Ifriqiyya Electrique- Ruwahine

Ifriqiyya Electrique- Ruwahine

19.99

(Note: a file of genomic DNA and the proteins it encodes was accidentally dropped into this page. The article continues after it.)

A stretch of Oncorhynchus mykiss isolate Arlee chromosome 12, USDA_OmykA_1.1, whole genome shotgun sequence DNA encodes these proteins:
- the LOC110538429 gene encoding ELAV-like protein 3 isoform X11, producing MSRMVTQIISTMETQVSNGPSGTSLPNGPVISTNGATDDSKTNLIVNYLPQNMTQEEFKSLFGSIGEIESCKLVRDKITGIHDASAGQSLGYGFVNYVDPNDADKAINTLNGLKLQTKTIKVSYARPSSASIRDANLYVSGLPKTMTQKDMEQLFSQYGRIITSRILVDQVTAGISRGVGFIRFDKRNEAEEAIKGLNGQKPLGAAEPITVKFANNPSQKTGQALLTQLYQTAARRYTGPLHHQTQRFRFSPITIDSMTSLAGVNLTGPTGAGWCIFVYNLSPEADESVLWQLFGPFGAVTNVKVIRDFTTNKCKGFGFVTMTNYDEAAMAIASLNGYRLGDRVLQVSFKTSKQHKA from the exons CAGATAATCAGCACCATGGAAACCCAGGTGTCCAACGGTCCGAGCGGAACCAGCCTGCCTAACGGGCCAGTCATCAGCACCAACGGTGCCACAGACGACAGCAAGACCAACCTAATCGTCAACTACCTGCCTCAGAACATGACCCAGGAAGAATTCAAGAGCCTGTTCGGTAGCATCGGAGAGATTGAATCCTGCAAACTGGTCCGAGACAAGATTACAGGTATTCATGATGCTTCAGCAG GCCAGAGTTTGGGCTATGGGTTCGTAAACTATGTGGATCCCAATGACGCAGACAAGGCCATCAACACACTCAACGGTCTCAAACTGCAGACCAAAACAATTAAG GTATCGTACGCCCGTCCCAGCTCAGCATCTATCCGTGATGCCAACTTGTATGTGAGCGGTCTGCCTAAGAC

Sufi trance musicians and rituals - from the depths of the Tunisian desert - in conversation with post-industrial sonics. To get your bearings, you might first have to dive into a basement club somewhere in Southern Europe: Barcelona, perhaps, or Taranto or Palermo. For Ifriqiyya Electrique's François Cambuzat - a guitarist and field recordist (Turkey, China, Central Asia) - is a veteran of the Mediterranean punk and avant-rock scene, which has always been more politically charged than its counterparts to the north and (far) west. With bassist Gianna Greco, he is one half of Putan Club or one third when these two fierce and uncompromising players are joined by legend of the NY underground, Lydia Lunch. Ifriqiyya Electrique was formed in the Djerid Desert in southern Tunisia, home to the Banga ritual of Sidi Marzûq. The Banga is a key annual event in the lives of the black communities of the oasis towns of southern Tunisia, descendants of the Hausa slaves transported from sub-Saharan Africa. It is a ritual of adorcism not of exorcism: of accommodating the possessing spirit rather than expelling it. The invitation has been issued by the rûwâhîne themselves, the spirits from whom the record borrows its title, and is taken up primarily in the streets and in private houses. In short, the music can only be fully understood in the context of the events that gave rise to it. Happily, Ifriqiyya Electrique is a film and documentary project as much as a band. The footage is astonishing: of wild, ecstatic gatherings that seem, to us, the un-initiates, by turns other-worldly and utterly familiar. It is familiar because we all recognise the need for "new ways of forgetting", in Cambuzat's words. But we surely need to remember too. For here is another deep tradition, another precarious music, on the brink: a vital part of a Sufi culture being pressed on all sides by the forces of reaction. Ifriqiyya Electrique will not be lamenting its passing because they will refuse to let it pass.

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